You can start weeding out poorly maintained vehicles by looking for these tell-tale signs of poor car maintenance. While none of these issues should outright prevent you from purchasing the pre-owned car you love, they should push you to more thoroughly inspect the vehicle or take it to a repair shop for a third-party inspection.
Here are the tell-tale signs of poor car maintenance to keep an eye out for.
Missing maintenance records are the first sign something is not quite right and needs extra attention from you.
Meticulous car owners will have most -- if not all --their maintenance records neatly filed away and registered in their owner's manual. Some may even keep a separate spreadsheet of all the services and load the receipts onto a cloud service for easy access.
Unfortunately, most car owners are somewhere in the middle of no record at all and neatly filed records. Many of us have half or a little more or less of our maintenance records, though we generally complete our maintenance on time.
So, if there are some records, but others are missing, this isn't a reason to condemn a car. It's simply a reason to do more digging and deeper inspections. If there are no maintenance records at all, it's worth being a little more alarmed, but the same basic principle applies.
When you replace tires, you should usually replace them in at least pairs -- preferably four at a time. The only exception is if the rest of the tires' tread are within 17 mm of the new tire. This ensures the tires will wear evenly and the vehicle will not pull to one side.
Also, if you see severely uneven tire wear, this is a sign the previous owner had issues keeping up with the vehicle's maintenance — even something simple, like tire rotation, wheel alignment, and tire pressure.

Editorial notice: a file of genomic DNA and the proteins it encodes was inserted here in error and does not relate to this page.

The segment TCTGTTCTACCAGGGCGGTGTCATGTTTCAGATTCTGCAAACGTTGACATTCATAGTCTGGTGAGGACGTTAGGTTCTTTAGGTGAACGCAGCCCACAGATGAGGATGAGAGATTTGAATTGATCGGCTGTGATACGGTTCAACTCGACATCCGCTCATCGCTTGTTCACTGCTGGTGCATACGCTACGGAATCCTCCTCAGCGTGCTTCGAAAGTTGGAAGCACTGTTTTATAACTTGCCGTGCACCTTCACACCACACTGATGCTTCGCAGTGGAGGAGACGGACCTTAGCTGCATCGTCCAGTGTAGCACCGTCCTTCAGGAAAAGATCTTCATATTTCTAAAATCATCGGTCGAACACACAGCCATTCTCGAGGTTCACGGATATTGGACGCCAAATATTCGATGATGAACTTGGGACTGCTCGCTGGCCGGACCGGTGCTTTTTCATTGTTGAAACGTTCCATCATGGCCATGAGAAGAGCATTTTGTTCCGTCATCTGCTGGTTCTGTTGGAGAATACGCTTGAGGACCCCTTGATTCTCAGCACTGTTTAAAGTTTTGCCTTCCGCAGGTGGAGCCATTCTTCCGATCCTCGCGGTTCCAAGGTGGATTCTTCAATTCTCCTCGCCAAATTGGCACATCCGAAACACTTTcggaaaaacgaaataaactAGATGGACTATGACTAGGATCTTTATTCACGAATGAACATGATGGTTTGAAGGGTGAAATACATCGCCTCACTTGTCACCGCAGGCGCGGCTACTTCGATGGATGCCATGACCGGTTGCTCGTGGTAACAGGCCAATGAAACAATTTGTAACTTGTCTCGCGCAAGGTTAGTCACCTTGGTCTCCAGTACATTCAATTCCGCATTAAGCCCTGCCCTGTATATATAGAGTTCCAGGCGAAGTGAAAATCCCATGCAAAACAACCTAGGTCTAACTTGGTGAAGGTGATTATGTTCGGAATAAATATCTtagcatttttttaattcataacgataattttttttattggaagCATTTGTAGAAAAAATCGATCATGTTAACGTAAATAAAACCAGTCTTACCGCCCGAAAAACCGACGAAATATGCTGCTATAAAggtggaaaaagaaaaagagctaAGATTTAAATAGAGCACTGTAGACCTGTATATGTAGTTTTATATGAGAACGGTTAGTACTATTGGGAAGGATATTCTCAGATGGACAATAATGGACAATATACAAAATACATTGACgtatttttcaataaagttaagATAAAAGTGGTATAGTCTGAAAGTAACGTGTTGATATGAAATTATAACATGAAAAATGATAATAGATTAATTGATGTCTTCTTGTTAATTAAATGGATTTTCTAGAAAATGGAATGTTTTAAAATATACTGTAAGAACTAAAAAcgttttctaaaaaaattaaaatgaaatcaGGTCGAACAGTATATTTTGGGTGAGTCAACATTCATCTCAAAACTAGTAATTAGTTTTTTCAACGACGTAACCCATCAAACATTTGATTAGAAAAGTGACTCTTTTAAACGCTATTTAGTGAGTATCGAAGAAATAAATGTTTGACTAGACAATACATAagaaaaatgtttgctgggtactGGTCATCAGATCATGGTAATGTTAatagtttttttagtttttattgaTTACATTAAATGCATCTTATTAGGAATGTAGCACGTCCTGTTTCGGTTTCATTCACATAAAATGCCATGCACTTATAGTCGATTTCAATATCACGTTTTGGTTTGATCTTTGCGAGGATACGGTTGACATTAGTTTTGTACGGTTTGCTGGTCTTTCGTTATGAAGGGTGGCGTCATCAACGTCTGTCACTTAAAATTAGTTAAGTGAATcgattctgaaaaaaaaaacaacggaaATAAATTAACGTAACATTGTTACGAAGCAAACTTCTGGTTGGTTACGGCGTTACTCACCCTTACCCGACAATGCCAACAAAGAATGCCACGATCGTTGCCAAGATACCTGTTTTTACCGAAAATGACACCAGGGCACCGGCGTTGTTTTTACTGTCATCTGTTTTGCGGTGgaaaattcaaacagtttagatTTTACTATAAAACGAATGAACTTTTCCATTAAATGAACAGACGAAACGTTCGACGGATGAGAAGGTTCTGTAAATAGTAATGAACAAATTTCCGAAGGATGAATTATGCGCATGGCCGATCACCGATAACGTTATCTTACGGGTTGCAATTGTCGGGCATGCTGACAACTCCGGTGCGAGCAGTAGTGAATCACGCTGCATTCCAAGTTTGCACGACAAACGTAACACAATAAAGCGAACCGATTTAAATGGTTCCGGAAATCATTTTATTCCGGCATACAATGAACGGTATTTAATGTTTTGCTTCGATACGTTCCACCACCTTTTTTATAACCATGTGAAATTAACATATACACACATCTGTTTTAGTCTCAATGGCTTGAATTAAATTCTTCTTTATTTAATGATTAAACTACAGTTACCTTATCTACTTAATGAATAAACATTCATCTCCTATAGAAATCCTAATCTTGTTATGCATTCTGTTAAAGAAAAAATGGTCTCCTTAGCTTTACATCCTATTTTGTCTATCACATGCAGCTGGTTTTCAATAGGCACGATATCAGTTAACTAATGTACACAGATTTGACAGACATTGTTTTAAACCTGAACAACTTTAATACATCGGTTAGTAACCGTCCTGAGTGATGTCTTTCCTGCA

Some uneven tire wear to look out for includes outer or edge wear, outer and inner edge wear, centre wear, angled wear, and choppiness. These are all indications the owner ignored alignment, tire pressure, and rotation issues -- all among the simplest maintenance procedures.
This can indicate that other simple but important maintenance went unperformed, such as oil changes, transmission services, and coolant exchanges.
You’re supposed to check your oil every few weeks, so you should routinely remove the dipstick, wipe the old oil off, and reinsert it to get a proper engine oil level. Wiping off the old oil will help minimize the amount of oil that gets burned onto the dipstick due to the heat inside the engine.
If the dipstick is so heavily covered in burned-on oil, the owner likely rarely checked the oil level. This is a warning sign the owner left other critical maintenance issues unresolved.
Heat and chemical contamination cause oil to turn into a thick sludge that can block it from flowing properly. This is why we change it at the manufacturer's recommended intervals.
If you pull the dipstick and find the engine is thick and clumpy, this is excess sludge buildup from not changing the oil regularly. If the owner couldn't manage timely oil changes, there's a good chance other maintenance procedures, like replacing the spark plugs or changing the brake fluid, went without timely completion.
Automatic transmission fluid is often a forgotten maintenance item for so many vehicles. Today, most manufacturers recommend a transmission flush or a fluid and filter replacement at 60,000- to 100,000-mile intervals.
Because of the long intervals, this is an easy service to forget about, but it's still extremely important because this fluid is responsible for cleaning and lubricating the transmission, and creating the hydraulic pressure the transmission needs to shift gears.